The next directives that James gives us correctly follow what has to be our first step—looking to God.  Notice that he doesn’t tell us to clean ourselves up and then go to God; he tells us to go to God so that we can clean ourselves up.  Once again, our Father is the source of our strength and salvation, not anything from or in this world.  James’ call, then, after putting God at center is to take care of the sins that exist both inside our hearts and the sins we commit within our lives.  The phrase, “cleanse your hands,” was a common one used by those in James’ day as a prerequisite to entering the temple area.  It symbolized washing yourself of the uncleanness of the outside world.  We must repent and confess the sins of our lives before God, and then we must also confess those that exist within our hearts.  Only He can wash those away; therefore, to Him we go, confessing and repenting so that His mercy and grace will sanctify us to His glory.

Study/Meditation:  Why do you think it is important to confess before God those sins that we haven’t actually committed but that exist only in our hearts?

*Father, I lay myself before You today in humble submission and obedience to Your greatness and to Your mercy.  Please forgive me of the uncleanness in my heart and of the sins that I have committed.  Thank You for washing the stain of those sins from me through Your Son’s precious blood.  Amen.

Focal Passage- James 4:1-12

James 4:7b-8a “Resist the devil, and he will flee from you.  Draw near to God, and he will draw near to you.”

In writing of God’s grace and our submission to it, James is certainly not advocating “let go and let God.”  Receiving God’s grace does not require passivity from His children.  On the contrary, it is a call to action, a call to obedience.  In the next few verses James is going to give us a list of directives that describe how a person who has been given the gift of God’s grace must respond.  He has just written that we are to submit to God.  This submission is not “inactive waiting” but “active allegiance.”  We actively look only to God and we actively make Him our sole source of strength.  We draw near to Him in this submission.  However, when we do that, there will be a fight.  The devil is in the business of trying to thwart our efforts at this active allegiance.  As Peter wrote in his first letter, we shouldn’t be surprised when this fight comes. (1 Peter 4:12)  We should rejoice that it comes because that’s when we know we have been displaying active allegiance to God.  Let us put on our armor and actively submit to our Lord, thereby resisting the enemy.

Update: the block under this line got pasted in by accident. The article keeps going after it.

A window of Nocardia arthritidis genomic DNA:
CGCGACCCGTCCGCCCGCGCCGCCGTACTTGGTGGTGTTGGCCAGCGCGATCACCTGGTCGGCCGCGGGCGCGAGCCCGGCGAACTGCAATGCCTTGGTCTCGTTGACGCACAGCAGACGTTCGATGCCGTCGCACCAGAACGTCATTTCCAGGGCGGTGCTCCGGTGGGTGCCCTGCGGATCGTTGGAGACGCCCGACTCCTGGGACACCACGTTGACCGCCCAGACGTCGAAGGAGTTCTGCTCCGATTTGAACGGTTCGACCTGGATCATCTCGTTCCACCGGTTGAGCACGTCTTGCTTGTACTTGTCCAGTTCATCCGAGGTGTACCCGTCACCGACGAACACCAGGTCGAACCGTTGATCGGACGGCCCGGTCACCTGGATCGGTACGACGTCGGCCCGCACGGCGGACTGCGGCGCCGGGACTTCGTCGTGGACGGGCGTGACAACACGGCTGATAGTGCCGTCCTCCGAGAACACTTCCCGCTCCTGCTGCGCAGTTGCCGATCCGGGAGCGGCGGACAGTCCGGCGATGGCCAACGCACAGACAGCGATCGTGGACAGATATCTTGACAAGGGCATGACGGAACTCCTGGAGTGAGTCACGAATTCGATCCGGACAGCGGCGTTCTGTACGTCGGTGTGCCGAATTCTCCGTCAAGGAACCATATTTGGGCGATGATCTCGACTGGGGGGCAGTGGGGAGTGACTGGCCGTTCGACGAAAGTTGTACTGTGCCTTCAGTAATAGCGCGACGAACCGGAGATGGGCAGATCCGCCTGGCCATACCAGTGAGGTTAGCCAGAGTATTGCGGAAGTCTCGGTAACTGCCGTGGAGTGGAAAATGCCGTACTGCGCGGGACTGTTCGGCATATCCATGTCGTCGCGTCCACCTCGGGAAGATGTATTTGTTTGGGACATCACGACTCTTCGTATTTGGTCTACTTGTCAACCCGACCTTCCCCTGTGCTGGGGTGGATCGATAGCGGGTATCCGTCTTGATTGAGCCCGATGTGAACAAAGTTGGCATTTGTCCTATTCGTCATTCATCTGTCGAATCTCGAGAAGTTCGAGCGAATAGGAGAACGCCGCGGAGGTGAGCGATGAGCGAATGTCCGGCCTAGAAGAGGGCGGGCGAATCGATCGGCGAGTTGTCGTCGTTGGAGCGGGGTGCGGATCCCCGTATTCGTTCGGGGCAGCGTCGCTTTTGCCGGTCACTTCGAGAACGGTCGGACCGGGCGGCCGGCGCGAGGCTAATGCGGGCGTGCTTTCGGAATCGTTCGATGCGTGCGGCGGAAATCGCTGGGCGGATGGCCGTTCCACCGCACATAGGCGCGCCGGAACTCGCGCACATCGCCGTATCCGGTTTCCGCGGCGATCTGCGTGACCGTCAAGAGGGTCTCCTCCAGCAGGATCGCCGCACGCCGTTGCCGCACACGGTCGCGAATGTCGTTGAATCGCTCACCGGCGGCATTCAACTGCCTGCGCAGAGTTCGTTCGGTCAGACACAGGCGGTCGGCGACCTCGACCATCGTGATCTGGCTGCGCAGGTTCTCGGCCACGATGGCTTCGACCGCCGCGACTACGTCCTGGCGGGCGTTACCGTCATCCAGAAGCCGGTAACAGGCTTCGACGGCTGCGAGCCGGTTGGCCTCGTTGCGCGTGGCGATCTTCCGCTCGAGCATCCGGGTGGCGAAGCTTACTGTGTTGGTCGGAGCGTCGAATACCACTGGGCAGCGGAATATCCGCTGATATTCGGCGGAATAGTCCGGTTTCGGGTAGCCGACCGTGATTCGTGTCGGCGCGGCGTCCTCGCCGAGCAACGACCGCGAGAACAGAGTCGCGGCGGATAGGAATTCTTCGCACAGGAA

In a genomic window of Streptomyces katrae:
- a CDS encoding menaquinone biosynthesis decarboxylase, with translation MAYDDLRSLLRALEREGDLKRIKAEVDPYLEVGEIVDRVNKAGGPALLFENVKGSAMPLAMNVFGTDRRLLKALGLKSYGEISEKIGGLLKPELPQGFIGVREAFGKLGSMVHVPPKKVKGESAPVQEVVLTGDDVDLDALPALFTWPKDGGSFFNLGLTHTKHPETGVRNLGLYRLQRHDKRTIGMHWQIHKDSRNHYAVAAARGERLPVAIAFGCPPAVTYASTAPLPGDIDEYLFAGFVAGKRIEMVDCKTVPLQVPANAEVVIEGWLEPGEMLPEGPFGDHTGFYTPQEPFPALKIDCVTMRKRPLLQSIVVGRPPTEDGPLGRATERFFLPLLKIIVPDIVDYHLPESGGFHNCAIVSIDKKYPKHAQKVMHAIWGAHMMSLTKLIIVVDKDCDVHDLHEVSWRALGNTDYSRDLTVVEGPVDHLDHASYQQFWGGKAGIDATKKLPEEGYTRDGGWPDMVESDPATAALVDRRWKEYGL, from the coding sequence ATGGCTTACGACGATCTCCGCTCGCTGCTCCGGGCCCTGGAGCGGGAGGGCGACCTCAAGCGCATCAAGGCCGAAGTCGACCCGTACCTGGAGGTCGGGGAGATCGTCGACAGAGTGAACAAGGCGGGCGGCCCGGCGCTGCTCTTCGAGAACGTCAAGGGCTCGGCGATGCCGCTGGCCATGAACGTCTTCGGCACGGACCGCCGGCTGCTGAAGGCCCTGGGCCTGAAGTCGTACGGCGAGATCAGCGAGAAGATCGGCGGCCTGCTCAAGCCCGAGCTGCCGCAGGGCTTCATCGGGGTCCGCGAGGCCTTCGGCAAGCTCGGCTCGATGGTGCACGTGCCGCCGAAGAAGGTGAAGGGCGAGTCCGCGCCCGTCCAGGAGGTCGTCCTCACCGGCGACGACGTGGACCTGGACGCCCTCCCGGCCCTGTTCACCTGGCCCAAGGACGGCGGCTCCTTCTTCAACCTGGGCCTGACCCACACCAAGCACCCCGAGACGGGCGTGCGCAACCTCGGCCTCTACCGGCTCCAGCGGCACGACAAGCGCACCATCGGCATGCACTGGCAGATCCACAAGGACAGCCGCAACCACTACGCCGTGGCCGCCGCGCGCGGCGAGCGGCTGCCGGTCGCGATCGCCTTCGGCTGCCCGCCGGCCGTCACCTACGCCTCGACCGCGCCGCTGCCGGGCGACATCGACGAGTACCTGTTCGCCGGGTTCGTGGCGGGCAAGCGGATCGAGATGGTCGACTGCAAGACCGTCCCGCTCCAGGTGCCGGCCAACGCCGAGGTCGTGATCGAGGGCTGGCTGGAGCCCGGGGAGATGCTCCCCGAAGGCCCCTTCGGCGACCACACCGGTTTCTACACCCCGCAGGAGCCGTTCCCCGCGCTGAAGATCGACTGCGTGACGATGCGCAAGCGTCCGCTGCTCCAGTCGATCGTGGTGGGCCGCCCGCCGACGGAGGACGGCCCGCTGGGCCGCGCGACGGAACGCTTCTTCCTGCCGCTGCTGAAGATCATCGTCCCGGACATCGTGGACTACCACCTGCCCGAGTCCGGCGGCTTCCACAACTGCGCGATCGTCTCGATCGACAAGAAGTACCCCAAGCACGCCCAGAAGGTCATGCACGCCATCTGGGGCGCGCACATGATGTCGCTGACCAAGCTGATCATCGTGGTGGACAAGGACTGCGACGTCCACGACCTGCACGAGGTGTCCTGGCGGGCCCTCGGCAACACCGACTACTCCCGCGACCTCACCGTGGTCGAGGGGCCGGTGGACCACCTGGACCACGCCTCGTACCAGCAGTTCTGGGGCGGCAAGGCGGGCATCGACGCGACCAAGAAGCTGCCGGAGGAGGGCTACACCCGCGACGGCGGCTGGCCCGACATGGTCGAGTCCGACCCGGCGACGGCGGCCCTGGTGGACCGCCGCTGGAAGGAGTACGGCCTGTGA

Study/Meditation:  In what ways do you resist the devil in your everyday life?  How does resisting him bring nearness to God?

*Father, help me recognize the schemes of the enemy and in wisdom draw my strength from You.  Thank You for never leaving nor forsaking me in these battles.  Amen.

Focal Passage- James 4:1-12

James 4:6-7a “But he gives more grace.  Therefore it says, ‘God opposes the proud, but gives grace to the humble.’  Submit yourselves therefore to God.”

The world, and oftentimes even some men and women of God, will tell us that the answer to our problems is simply to look within ourselves for the truth.  Look inside and you will find true happiness and contentment or self-confidence and success.  James is reminding us that the answer is certainly not within us.  The problem is within us.  The answer is looking to God, and we must humbly submit ourselves to that truth first and foremost.  The beautiful thing about this is that when we do, God gives us what we need and more.  In James’ words, “He gives more grace.”  No matter our circumstances or problems or sicknesses or plights, God gives more and more and more grace to His children who humble themselves before His power and majesty and greatness.  He is the answer, not us and not the world.  Only Him.

Study/Meditation:  What are some popular teachings today that tell you to look within yourself for the answers?  Why is denying self and looking only to God so contrary to the world?

*Father, I submit myself to You and Your grace and mercy.  I need You and only You.  Thank You for Your unwavering devotion to us, Your children.  Amen.